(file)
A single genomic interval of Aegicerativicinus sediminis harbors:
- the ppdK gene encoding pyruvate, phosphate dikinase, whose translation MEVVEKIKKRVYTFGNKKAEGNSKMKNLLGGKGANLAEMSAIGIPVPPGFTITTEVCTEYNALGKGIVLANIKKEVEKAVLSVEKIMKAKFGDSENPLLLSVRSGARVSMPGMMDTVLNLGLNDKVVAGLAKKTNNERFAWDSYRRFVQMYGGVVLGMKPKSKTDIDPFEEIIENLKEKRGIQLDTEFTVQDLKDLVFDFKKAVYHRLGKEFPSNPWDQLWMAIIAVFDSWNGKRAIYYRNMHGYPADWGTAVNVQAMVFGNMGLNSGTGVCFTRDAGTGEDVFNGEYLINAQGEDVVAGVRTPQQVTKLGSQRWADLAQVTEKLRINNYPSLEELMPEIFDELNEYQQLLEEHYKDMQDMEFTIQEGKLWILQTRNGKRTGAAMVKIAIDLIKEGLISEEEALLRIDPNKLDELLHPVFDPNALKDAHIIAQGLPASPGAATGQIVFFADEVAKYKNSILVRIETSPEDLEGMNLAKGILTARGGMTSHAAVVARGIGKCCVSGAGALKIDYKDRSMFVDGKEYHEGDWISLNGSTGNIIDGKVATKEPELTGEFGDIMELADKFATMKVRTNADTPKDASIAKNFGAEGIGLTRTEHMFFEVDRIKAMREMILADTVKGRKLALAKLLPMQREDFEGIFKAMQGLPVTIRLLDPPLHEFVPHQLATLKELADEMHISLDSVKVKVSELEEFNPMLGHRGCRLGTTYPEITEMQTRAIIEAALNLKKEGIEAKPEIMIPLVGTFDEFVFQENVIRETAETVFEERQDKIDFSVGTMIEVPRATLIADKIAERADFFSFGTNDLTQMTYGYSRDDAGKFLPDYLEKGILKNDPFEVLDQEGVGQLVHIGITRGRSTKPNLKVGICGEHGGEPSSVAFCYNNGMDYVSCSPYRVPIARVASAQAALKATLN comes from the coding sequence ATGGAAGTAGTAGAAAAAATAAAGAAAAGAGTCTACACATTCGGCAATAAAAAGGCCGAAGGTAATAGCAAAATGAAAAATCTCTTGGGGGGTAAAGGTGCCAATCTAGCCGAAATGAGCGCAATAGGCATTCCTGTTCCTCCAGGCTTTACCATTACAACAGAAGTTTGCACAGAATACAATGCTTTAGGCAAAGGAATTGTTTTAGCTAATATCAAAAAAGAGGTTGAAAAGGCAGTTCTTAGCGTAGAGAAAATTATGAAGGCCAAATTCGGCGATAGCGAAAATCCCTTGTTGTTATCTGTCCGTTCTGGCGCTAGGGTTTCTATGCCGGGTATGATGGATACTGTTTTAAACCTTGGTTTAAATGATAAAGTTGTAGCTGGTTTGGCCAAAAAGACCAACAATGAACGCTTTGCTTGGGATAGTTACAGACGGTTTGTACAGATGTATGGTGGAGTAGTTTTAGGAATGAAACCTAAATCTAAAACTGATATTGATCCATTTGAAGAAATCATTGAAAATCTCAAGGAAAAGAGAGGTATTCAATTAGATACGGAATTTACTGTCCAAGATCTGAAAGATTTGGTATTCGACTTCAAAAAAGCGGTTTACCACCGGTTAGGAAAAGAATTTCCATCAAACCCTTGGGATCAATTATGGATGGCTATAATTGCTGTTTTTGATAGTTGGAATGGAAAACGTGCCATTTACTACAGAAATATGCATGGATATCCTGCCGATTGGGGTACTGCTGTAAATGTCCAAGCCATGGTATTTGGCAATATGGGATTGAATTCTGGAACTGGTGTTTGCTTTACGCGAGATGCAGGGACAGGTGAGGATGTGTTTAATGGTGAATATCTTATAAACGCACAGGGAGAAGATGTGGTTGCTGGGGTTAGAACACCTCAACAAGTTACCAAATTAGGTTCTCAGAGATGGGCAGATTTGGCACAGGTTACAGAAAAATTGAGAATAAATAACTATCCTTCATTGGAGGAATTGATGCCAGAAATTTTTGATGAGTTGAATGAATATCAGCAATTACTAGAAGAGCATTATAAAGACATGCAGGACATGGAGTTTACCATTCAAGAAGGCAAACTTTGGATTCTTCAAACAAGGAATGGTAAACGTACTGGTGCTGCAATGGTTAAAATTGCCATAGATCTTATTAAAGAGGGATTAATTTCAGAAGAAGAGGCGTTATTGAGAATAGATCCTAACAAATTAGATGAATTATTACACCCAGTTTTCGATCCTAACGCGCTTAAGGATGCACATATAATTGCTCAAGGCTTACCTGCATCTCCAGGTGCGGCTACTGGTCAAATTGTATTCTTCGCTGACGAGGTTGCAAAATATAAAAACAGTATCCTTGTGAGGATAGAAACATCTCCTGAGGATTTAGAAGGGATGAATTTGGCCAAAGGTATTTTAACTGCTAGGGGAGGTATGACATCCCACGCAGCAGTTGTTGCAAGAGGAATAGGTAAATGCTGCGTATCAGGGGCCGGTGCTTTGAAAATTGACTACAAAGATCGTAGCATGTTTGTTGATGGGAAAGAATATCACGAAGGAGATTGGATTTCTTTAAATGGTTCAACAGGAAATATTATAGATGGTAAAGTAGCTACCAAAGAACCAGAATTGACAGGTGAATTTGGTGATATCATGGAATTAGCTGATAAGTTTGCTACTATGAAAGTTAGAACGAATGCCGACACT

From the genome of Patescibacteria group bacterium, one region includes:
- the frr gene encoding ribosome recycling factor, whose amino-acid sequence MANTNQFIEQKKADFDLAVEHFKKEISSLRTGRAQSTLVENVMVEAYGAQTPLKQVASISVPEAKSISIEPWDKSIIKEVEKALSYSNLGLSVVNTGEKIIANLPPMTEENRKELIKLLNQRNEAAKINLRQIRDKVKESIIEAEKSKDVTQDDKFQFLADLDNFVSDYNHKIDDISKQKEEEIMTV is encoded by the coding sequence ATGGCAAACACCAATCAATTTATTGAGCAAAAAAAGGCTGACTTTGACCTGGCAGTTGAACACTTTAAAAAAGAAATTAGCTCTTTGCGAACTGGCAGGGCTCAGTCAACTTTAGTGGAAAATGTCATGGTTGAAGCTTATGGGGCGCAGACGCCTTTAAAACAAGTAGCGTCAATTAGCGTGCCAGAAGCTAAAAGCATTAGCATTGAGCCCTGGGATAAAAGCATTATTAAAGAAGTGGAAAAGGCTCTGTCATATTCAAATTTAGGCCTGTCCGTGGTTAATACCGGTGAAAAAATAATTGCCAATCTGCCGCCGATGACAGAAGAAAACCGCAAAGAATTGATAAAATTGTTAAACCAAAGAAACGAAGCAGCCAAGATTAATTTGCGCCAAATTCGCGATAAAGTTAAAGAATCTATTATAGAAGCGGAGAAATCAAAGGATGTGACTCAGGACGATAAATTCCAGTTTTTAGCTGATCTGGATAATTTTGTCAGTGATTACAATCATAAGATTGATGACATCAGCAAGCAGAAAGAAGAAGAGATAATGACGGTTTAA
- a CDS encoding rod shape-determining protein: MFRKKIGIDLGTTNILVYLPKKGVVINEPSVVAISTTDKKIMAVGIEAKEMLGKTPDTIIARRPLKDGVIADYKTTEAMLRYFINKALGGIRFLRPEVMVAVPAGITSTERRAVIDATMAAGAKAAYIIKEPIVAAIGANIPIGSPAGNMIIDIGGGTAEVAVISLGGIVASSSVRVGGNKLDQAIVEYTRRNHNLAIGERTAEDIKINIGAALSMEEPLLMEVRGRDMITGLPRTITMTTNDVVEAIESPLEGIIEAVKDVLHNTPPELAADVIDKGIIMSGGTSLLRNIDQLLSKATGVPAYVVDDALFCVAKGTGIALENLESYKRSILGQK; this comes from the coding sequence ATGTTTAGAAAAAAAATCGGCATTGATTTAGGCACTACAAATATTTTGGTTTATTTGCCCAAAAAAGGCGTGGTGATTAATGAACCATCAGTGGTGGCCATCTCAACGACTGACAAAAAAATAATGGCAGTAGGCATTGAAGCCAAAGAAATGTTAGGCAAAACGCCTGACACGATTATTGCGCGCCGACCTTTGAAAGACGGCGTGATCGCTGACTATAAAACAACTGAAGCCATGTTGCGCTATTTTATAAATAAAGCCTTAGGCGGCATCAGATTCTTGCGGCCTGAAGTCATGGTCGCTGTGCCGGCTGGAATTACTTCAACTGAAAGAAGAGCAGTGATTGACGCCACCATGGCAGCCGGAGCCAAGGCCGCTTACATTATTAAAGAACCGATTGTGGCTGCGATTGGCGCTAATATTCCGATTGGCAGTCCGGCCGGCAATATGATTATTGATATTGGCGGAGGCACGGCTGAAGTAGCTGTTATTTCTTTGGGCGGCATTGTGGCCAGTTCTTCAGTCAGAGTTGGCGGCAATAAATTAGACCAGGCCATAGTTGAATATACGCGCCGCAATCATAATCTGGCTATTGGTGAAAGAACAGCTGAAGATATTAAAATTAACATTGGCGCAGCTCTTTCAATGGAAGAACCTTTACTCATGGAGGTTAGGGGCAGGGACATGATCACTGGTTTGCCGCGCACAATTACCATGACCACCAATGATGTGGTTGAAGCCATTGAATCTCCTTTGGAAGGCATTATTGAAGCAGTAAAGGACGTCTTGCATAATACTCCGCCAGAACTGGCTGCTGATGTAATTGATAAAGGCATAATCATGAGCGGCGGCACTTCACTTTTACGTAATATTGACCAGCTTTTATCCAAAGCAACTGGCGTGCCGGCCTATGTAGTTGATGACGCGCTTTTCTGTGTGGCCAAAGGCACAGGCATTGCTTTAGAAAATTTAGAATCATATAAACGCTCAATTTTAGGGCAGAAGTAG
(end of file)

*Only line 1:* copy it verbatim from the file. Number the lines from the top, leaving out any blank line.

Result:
A single genomic interval of Aegicerativicinus sediminis harbors: